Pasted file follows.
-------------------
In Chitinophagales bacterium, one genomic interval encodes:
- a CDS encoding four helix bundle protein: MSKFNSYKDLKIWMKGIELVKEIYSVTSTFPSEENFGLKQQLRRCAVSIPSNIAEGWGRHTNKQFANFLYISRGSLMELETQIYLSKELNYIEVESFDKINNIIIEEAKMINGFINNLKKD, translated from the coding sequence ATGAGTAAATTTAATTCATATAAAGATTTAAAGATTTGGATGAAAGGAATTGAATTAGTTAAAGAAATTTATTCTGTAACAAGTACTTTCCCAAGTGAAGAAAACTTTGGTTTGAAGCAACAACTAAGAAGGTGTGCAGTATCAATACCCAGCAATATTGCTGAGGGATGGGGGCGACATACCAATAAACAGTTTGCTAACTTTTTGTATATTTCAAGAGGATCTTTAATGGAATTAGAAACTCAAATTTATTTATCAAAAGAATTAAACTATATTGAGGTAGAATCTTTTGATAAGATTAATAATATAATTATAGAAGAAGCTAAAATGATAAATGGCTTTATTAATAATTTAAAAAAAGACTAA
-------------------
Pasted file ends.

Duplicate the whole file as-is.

In Chitinophagales bacterium, one genomic interval encodes:
- a CDS encoding four helix bundle protein: MSKFNSYKDLKIWMKGIELVKEIYSVTSTFPSEENFGLKQQLRRCAVSIPSNIAEGWGRHTNKQFANFLYISRGSLMELETQIYLSKELNYIEVESFDKINNIIIEEAKMINGFINNLKKD, translated from the coding sequence ATGAGTAAATTTAATTCATATAAAGATTTAAAGATTTGGATGAAAGGAATTGAATTAGTTAAAGAAATTTATTCTGTAACAAGTACTTTCCCAAGTGAAGAAAACTTTGGTTTGAAGCAACAACTAAGAAGGTGTGCAGTATCAATACCCAGCAATATTGCTGAGGGATGGGGGCGACATACCAATAAACAGTTTGCTAACTTTTTGTATATTTCAAGAGGATCTTTAATGGAATTAGAAACTCAAATTTATTTATCAAAAGAATTAAACTATATTGAGGTAGAATCTTTTGATAAGATTAATAATATAATTATAGAAGAAGCTAAAATGATAAATGGCTTTATTAATAATTTAAAAAAAGACTAA